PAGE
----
At the broadest level text processing is simply taking textual information and doing something with it. This doing might be restructuring or reformatting it, extracting smaller bits of information from it, algorithmically modifying the content of the information, or performing calculations that depend on the textual information. The lines between "text" and the even more general term "data" are extremely fuzzy; at an approximation, "text" is just data that lives in forms that people can themselves read at least in principle, and maybe with a bit of effort. Most typically computer "text" is composed of sequences of bits that have a "natural" representation as letters, numerals, and symbols; most often such text is delimited (if delimited at all) by symbols and formatting that can be easily pronounced as "next datum."
The lines are fuzzy, but the data that seems least like text and that, therefore, this particular book is least concerned with is the data that makes up "multimedia" (pictures, sounds, video, animation, etc.) and data that makes up UI "events" (draw a window, move the mouse, open an application, etc.). Like I said, the lines are fuzzy, and some representations of the most nontextual data are themselves pretty textual. But in general, the subject of this book is all the stuff on the near side of that fuzzy line.
Text processing is arguably what most programmers spend most of their time doing. The information that lives in business software systems mostly comes down to collections of words about the application domain maybe with a few special symbols mixed in. Internet communications protocols consist mostly of a few special words used as headers, a little bit of constrained formatting, and message bodies consisting of additional wordish texts. Configuration files, log files, CSV and fixed-length data files, error files, documentation, and source code itself are all just sequences of words with bits of constraint and formatting applied.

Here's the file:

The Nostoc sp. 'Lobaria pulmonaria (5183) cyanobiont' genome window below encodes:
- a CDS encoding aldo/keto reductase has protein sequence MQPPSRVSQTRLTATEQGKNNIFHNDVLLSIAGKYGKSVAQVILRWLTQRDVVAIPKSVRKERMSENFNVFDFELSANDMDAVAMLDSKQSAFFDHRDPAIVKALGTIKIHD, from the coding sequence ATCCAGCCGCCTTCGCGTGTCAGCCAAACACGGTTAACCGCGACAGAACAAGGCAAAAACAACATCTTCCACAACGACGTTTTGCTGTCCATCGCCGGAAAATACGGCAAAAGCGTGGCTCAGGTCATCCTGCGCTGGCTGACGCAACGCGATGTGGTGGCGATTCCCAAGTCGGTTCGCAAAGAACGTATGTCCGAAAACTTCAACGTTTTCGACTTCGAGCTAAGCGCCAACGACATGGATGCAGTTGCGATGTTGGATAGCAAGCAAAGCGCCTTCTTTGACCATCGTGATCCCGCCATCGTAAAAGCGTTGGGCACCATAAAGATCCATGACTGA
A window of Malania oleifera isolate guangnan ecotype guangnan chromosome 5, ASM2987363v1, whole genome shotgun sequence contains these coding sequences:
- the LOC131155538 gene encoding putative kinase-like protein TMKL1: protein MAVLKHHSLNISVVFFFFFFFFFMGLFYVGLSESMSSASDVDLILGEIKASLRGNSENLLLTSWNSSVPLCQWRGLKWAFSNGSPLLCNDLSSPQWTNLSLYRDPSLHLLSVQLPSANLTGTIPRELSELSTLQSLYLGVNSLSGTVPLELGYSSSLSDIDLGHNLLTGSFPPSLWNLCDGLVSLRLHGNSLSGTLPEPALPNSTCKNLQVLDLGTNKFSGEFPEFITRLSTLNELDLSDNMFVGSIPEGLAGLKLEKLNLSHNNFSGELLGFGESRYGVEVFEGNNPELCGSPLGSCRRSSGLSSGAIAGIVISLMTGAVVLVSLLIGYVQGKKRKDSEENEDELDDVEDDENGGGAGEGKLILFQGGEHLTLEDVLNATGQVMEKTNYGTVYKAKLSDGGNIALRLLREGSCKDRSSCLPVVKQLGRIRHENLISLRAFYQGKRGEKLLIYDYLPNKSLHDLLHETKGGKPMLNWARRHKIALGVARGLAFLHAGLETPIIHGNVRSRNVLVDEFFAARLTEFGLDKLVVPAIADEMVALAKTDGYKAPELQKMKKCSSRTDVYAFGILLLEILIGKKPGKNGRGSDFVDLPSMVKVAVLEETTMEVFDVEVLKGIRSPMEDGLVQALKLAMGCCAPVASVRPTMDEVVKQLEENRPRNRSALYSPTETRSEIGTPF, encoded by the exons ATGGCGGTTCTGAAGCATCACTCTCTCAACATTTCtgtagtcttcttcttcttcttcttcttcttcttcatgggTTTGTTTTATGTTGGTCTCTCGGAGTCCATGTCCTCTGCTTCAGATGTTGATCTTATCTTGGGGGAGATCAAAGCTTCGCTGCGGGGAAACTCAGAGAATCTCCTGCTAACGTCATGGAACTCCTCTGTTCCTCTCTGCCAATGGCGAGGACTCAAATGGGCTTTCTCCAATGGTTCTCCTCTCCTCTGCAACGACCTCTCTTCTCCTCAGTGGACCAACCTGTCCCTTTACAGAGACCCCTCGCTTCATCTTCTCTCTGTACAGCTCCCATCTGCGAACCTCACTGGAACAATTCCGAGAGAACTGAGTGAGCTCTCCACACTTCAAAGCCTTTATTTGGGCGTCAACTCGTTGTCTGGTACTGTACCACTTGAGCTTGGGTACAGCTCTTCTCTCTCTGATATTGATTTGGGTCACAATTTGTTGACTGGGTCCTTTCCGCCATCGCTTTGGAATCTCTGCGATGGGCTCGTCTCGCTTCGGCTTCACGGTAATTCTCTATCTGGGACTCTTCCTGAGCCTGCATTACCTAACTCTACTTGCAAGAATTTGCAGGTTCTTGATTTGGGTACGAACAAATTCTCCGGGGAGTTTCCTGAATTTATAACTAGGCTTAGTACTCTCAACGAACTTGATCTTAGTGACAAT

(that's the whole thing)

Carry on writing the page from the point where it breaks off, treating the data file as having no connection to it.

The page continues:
Programmers and developers spend so much time with text processing that it is easy to forget that that is what we are doing. The most common text processing application is probably your favorite text editor. Beyond simple entry of new characters, text editors perform such text processing tasks as search/replace and copy/paste, which given guided interaction with the user accomplish sophisticated manipulation of textual sources. Many text editors go farther than these simple capabilities and include their own complete programming systems (usually called "macro processing"); in those cases where editors include "Turing-complete" macro languages, text editors suffice, in principle, to accomplish anything that the examples in this book can.
After text editors, a variety of text processing tools are widely used by developers. Tools like "File Find" under Windows, or "grep" on Unix (and other platforms), perform the basic chore of locating text patterns. "Little languages" like sed and awk perform basic text manipulation (or even nonbasic). A large number of utilities especially in Unix-like environments perform small custom text processing tasks: wc, sort, tr, md5sum, uniq, split, strings, and many others.
At the top of the text processing food chain are general-purpose programming languages, such as Python. I wrote this book on Python in large part because Python is such a clear, expressive, and general-purpose language. But for all Python's virtues, text editors and "little" utilities will always have an important place for developers "getting the job done." As simple as Python is, it is still more complicated than you need to achieve many basic tasks. But once you get past the very simple, Python is a perfect language for making the difficult things possible (and it is also good at making the easy things simple).